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Samui does support a sizeable population of permanent residents. Some have retired here, others start up businesses while the rest come back year after year for extended stays. You won’t be the first nor the last new ex-pat on the island and Samui boasts one of the most dominant ex-pat communities in Thailand.
With a bit of local knowledge you can find the hideaway beaches
Despite Samui being one of the most Westernised places in Thailand, there are of course some cultural differences, and these become more noticeable once you begin to actually live on the island. For a start, you’ll have to reset your watch to ‘Thai time’. Thai people do not have the same obsession for schedule that most Westerners do. Often, ‘I’ll do it tomorrow’ means that it’ll be done within three or four days. A week could stretch to several weeks, and if they don’t specify a time, then don’t hold your breath. It’s during this time you’ll get to learn the phrase ‘Mai Pen Rai’, which means ‘no problem’ or ‘don’t worry about it’.
Many foreign residents try to cling on to their system from home and just can’t understand why things don’t get done the same way in Thailand. Eventually though we all succumb to the inevitable. Whatever needs to be done will get done at some point and there’s no point shouting and screaming about it. Aggression or angry displays are frowned upon and will likely only make the situation worse anyway, so you might as well just go with the flow. Sit back, pour another Mai Thai and repeat after me…‘Mai Pen Rai”.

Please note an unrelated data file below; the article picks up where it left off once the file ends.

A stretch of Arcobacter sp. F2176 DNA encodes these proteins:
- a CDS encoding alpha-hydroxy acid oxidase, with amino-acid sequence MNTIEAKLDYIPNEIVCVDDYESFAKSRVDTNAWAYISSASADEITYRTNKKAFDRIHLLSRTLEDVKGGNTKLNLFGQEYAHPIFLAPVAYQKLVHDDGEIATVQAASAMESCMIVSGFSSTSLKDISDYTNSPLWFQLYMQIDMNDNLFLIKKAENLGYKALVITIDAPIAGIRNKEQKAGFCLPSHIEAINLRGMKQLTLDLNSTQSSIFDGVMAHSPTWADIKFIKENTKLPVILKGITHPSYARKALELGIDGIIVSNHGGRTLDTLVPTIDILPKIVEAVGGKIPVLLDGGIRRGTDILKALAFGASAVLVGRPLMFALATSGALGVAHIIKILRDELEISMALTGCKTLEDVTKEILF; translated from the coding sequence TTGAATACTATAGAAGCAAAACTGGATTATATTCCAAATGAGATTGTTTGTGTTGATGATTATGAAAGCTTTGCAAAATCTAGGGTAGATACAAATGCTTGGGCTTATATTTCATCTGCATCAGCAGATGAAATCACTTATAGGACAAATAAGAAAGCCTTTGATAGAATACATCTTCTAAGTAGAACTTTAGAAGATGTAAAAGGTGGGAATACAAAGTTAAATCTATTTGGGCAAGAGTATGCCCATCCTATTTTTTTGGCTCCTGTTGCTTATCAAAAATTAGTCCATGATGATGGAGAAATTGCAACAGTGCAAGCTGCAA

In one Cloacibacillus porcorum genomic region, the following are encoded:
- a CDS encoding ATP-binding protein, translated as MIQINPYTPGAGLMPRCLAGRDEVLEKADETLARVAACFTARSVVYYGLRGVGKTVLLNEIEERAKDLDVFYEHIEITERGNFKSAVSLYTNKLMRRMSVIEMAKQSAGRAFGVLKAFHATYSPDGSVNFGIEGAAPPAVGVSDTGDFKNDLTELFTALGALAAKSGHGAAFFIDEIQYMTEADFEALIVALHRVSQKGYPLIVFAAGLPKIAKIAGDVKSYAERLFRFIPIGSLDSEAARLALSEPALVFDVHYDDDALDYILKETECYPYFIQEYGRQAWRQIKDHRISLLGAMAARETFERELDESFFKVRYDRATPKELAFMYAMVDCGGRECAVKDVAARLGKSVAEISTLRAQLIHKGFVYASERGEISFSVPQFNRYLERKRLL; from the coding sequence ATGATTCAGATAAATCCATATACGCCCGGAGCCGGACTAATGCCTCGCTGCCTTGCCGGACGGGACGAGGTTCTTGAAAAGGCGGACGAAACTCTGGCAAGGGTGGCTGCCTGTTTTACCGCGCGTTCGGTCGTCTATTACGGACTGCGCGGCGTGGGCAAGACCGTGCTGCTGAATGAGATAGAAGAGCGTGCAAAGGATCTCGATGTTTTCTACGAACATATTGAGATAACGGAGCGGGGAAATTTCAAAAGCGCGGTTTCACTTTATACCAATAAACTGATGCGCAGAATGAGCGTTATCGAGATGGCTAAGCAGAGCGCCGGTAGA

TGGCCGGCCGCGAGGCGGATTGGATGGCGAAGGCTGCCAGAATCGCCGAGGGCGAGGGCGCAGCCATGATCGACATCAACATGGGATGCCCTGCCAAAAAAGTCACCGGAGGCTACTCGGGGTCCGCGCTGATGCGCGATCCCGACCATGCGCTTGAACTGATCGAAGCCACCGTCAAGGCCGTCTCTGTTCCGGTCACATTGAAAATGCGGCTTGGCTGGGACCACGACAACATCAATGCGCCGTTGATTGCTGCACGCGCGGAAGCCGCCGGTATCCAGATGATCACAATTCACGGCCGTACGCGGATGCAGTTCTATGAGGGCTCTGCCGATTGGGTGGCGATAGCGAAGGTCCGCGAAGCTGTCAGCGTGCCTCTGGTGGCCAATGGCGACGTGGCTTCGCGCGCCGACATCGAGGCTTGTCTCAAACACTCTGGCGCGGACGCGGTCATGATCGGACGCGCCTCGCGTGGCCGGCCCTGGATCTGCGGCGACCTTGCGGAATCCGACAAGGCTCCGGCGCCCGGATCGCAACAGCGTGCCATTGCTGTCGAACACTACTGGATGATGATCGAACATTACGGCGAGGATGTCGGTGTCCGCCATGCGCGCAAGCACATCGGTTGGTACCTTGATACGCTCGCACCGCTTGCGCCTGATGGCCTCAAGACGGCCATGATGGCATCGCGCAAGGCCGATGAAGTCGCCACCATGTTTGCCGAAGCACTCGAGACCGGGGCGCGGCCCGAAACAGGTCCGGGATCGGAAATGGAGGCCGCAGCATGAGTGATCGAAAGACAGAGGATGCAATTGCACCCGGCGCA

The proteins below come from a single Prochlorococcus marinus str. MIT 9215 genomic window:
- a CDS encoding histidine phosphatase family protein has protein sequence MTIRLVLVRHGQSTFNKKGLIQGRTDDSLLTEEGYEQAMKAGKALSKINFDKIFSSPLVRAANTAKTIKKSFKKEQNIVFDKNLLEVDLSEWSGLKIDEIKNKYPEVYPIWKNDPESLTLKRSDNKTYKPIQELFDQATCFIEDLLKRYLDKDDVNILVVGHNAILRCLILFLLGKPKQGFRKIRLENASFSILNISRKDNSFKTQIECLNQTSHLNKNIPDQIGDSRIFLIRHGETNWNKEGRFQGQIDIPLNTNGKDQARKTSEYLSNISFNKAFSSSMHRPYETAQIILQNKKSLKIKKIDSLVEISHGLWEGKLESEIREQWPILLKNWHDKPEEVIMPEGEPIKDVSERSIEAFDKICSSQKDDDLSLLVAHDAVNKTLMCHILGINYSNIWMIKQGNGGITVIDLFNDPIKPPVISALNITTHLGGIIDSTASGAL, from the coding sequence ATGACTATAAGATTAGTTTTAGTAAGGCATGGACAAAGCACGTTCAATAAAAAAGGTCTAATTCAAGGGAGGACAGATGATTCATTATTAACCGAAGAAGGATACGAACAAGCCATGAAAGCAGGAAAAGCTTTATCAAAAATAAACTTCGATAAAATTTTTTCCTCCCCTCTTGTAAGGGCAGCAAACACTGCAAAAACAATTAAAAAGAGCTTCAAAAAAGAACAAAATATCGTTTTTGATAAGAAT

Be careful as well when asking questions of the local people. Thai people are very proud and it is always important for them to save face. Asking for directions for example, is always risky. If the person you’ve asked isn’t sure, they’d often rather take their best guess than admit they don’t know the answer or can’t understand your language.
As the numbers of foreign residents and visitors increase, slowly the Thai people are adapting their lifestyle to co-exist in life and in business alongside their Western guests. However, this has always been an inhabited Thai island and Thais make up a sizeable chunk of the people on the island (of course in full season they are possibly outnumbered) and those living here will do well to try and learn theThai language and adopt some Thai civilties, such as offering a ‘wai’ when greeting people of more important status. Ex-pats living on Samui manage to get away without any Thai language skills whatsoever but it’s polite to at least try. Thai society has a well developed protocol of respect and behaviour, mostly centred around harmonious interraction, so remember not to be to pushy.
This is page 2 of 2. Go to Page 1: Living on Koh Samui
Property on Samui
Cost of living on Samui
The latest visa situation on Samui